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    The geomagnetic observatory DMC has been installed during the 2003-2005 Campaigns. The regular operation of the observatory consists of unmanned, continuous measurement of the variations of the geomagnetic field. Also, absolute magnetic field measurements are manually taken during the whole year. The recorded data are: - 1 sec measurements of the variations of the three geomagnetic field components - 1 min averages of the variations of the three geomagnetic field components - 5 sec measurements of the geomagnetic field scalar intensity - 1 min averages of the geomagnetic field scalar intensity - absolute measurements. All the automatic recordings are delivered in almost real-time to the INTERMAGNET data bank. All the automatic recordings are delivered in real-time to the INGV data portal.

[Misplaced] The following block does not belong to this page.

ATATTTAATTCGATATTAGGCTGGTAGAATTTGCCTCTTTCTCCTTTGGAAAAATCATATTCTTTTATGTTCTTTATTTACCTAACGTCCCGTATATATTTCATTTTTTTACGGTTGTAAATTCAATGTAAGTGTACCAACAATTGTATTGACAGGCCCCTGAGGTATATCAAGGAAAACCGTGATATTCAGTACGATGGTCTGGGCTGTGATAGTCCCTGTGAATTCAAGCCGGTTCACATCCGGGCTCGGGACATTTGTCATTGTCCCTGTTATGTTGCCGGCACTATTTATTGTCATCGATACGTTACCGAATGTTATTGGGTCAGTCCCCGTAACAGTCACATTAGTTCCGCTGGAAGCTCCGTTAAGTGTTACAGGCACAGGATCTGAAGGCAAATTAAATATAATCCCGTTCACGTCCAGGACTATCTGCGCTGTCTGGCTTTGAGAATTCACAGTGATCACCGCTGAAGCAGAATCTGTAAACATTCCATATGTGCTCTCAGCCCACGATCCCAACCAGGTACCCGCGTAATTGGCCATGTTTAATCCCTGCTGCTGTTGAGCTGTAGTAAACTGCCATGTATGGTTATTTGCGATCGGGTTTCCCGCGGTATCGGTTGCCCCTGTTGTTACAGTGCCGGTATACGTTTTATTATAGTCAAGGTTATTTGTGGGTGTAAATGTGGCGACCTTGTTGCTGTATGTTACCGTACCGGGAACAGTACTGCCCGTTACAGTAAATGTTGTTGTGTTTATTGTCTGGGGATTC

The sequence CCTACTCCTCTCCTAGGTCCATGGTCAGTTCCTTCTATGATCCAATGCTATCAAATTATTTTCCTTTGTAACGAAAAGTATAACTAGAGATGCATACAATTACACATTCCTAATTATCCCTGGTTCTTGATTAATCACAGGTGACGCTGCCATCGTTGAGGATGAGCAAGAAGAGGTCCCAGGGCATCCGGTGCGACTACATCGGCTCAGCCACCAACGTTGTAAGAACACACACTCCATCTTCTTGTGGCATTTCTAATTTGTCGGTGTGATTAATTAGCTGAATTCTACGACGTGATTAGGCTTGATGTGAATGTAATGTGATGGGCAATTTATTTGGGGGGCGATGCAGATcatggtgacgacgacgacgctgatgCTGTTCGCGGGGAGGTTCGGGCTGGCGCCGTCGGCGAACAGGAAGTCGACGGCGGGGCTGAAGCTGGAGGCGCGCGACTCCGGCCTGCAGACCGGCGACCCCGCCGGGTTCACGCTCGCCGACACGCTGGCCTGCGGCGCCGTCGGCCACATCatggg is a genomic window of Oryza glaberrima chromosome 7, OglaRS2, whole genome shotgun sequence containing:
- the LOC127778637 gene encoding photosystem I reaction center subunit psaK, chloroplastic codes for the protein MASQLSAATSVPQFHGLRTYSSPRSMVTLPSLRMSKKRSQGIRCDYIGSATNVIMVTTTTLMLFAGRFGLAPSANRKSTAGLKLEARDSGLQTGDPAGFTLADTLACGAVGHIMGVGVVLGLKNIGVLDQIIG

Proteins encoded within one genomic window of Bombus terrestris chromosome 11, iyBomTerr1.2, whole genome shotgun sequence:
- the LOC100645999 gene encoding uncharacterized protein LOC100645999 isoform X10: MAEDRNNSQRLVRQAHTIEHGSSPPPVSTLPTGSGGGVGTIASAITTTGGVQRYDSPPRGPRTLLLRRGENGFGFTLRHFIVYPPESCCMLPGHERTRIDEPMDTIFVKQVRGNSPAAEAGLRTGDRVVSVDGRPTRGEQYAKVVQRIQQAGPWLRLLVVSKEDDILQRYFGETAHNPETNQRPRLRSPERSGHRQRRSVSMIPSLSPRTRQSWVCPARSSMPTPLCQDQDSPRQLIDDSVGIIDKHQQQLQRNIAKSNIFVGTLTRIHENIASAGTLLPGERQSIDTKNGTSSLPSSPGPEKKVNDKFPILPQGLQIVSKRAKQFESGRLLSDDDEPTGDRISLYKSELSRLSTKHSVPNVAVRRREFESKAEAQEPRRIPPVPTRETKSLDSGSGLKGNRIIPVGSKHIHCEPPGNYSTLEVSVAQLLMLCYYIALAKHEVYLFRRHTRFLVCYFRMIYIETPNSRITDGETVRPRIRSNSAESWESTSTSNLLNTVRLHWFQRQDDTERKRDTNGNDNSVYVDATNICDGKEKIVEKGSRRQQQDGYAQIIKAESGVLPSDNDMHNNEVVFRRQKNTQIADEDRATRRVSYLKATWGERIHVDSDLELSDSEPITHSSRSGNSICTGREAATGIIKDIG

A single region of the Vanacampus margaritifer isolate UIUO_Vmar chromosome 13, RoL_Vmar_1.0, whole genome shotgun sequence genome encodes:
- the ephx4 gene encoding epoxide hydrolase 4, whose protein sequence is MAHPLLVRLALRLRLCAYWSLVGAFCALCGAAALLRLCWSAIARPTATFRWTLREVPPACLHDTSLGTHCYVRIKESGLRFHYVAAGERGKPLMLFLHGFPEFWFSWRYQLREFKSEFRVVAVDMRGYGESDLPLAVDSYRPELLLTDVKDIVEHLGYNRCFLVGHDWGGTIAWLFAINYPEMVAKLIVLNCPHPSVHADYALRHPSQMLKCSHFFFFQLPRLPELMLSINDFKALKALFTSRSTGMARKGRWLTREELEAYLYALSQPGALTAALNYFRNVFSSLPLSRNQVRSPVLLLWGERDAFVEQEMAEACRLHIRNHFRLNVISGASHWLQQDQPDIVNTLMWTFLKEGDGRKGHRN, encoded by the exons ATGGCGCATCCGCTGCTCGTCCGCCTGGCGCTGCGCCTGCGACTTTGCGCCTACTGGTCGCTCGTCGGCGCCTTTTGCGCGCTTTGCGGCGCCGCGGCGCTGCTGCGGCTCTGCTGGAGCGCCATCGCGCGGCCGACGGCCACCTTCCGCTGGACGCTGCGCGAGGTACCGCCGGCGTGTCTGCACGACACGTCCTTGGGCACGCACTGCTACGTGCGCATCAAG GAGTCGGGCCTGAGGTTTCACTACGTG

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    During the fourth Italian expedition to northern Victoria Land in 1988–1989, a new volcanic centre named Mount Rittmann was discovered on the eastern shoulder of Aviator Glacier, north of Mount Brabec, in the Mountaineer Range. Mount Rittmann is still active and shows fumarolic activity mainly concentrated along a steep slope on the east flank of the volcano, uncovered by perennial ice. In the framework of the ICE-VOLC project (www.icevolc-project.com), we are assessing the state of this volcano, as well as of Mt. Melbourne, and investigating their dynamics by acquisition, analysis and integration of multiparametric geophysical, geochemical and thermal data. Complementary objectives of ICE-VOLC project include investigation of the relationship between seismo-acoustic activity recorded in Antarctica and cryosphere-ocean-atmosphere dynamics, evaluation of the impact of volcanic gas in the atmosphere, and finally dissemination of the project outcomes. The project involves three institutions: Università degli Studi di Catania, Istituto Nazionale di Geofisica e Vulcanologia e Università degli Studi di Perugia. To achieve the project objectives, we developed and installed in 2017 a permanent seismo-acoustic station on the top of Mount Rittmann (Contrafatto et al., 2018, https://doi.org/10.1063/1.5023481). This station continuously acquires three-component broadband seismic data, as well as infrasonic signals.